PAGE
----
1,000-year old holy well connected with St. Theodosius found in Kursk

Moscow, May 16, 2017

Photo: dddkursk.ru Photo: dddkursk.ru

Archaeologists discovered a well a year-and-a-half ago on Nizhny Naberezhnaya Street in Kursk, Russia that is believed to be connected with the life of St. Theodosius of the Kiev Caves, reports dddkursk.ru. According to tradition, St. Theodosius, the father of cenobitic monasticism in Russia and one of the founders of the Kiev Caves Lavra, used to draw water from this well for baking prosphora.

“Theodosius of the Cave’s well is a spring framed by a brick base,” explains an employee of the Kursk Archaeological Museum. “A wooden chapel used to stand over it. It is an unusually deep well; water is drawn from it with a bucket,” he added.

Historians believe the find is unique and that the place could become a landmark on the map of the Kursk region, if opened to the public. Local residents, as well as local and federal authorities are tracking developments surrounding the discovery. “With its rich Orthodox history, Kursk will become a unique tourist center, and the restoration of the well, with its thousand-year history, will be a new milestone in the development of pilgrim-tourism,” said State Duma deputy Alexander Bryksin.

St. Theodosius laid the foundations of his spiritual and ascetic life in Kursk, and, in addition to the cities many cathedrals and churches, the finding of the well is proof that “the land of Kursk is a spiritual oasis,” the deputy said.

Photo: dddkursk.ru Photo: dddkursk.ru
The age of the city of Kursk is even learned from the life of St. Theodosius. In his life, compiled by Nestor the Chronicler, the first mention of the city of Kursk is found, noting that St. Theodosius’s parents had moved from the city of Vasileva, near Kiev, to Kursk, at the behest of Prince Yaroslav the Wise. The chronicle gives no precise date, but historians have concluded that the family moved no earlier than 1036.

St. Theodosius spent his childhood years in Kursk, where he was strengthened in his faith in God, and decided to become a monk, against the wishes of his rich and domineering mother. When he learned that the Divine Liturgy was not often celebrated because there was no one to bake prosphora, he took the task upon himself. He began to buy and grind grain and to draw water from the well on the banks of the Tuskar River. This is why the well is called holy, or simply “Theodosius’” well.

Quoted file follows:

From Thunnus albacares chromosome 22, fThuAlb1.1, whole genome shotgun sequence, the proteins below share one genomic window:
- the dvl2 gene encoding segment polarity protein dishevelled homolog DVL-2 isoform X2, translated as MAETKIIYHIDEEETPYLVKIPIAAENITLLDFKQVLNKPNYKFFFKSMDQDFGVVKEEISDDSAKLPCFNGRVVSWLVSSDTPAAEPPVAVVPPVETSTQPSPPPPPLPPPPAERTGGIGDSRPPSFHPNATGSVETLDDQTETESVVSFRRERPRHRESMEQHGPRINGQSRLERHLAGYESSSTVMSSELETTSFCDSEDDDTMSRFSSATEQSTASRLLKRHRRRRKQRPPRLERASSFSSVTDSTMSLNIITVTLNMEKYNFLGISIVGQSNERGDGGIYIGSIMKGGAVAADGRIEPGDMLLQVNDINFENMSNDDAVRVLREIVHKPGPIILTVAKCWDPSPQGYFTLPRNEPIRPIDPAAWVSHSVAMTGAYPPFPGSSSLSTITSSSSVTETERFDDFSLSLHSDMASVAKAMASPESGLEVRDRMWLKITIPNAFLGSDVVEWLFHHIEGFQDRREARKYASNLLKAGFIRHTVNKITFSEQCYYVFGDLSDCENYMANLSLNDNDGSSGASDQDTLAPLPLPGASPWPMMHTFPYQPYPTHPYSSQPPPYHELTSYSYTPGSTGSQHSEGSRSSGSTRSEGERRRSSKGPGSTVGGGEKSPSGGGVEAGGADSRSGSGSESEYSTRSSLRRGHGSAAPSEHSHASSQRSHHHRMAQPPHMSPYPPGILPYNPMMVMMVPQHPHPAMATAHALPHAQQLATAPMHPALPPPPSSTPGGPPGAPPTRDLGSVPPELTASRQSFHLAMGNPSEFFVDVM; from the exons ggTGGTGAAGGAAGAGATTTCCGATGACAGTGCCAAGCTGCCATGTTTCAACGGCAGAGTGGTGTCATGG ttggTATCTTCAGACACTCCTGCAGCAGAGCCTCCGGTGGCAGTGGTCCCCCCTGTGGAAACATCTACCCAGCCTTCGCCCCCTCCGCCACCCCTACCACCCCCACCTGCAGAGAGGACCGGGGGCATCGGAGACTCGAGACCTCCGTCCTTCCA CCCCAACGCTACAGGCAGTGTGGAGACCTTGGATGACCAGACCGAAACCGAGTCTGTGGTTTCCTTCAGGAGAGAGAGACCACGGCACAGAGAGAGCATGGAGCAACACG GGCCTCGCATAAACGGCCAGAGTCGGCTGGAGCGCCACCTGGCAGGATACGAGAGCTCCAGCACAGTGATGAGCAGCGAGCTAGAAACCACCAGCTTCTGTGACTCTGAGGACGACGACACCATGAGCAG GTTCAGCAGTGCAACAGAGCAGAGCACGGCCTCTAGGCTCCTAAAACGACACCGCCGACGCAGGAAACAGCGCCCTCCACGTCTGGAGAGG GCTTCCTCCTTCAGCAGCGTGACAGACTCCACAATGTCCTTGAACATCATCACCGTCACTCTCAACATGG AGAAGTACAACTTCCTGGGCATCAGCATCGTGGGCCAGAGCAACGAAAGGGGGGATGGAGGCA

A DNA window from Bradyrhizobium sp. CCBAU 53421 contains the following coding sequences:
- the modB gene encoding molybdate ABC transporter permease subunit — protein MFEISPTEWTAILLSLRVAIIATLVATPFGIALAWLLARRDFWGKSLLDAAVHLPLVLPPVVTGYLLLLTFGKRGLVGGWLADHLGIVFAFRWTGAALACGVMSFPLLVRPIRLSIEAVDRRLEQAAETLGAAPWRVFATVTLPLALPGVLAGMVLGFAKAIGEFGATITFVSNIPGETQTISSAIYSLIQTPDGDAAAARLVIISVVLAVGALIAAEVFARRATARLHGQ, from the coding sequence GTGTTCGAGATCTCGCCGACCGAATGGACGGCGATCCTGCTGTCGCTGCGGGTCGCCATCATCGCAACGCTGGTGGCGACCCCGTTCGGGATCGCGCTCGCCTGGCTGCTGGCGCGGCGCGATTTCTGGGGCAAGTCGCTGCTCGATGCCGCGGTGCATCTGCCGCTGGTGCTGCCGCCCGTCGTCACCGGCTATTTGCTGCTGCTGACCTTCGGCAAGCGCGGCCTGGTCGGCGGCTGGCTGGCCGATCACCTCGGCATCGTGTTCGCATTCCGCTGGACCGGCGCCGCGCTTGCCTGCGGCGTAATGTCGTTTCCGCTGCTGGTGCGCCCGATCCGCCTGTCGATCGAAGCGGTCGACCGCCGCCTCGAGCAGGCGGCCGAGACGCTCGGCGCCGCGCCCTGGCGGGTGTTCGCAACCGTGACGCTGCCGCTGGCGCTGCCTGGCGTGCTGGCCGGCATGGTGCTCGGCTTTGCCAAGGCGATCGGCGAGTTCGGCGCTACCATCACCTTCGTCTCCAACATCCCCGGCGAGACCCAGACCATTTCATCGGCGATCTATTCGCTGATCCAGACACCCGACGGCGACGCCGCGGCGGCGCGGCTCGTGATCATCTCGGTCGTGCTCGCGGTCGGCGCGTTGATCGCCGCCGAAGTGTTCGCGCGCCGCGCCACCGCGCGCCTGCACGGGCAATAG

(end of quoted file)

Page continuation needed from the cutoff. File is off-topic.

The approximate location of the well has long been known, near the Zamenskoe Monastery along the Tuskar River. The well was once one of the city’s attractions, and is even depicted in pre-revolutionary postcards. It was eventually determined that the well was located behind a concrete fence on the territory of the Quadra power company, which opened its territory for searches after learning of the archaeologists’ ambitions.

The remains of the well were eventually discovered at a depth of three meters. The researchers discovered burned wood from the chapel that once stood over the well, as well as the brick foundation, and metal nails.

“When it became clear that archaeologists had discovered the place connected with St. Theodosius of the Caves on the territory of [our company], we immediately supported the idea that it should be available to all believers,” said the managing director of the local Quadra branch, Alexander Boronin. The company even dismantled the garage that stood where the well once was, cleaned the trash, and filled the area with gravel and sand.

The company intends to continue beautifying the area, and with the blessing of the Russian Orthodox Church, to erect a chapel similar to the one that stood over the well in the nineteenth century.

“The preservation of the cultural and historical heritage is important for any person. And in Orthodox Tradition, a special reverence for everything connected with the names of saints gives a sense of their invisible presence,” Archpriest Oleg Chebanov said, certain that the restored well will become not only a place of pilgrimage, but a thread connecting the centuries.


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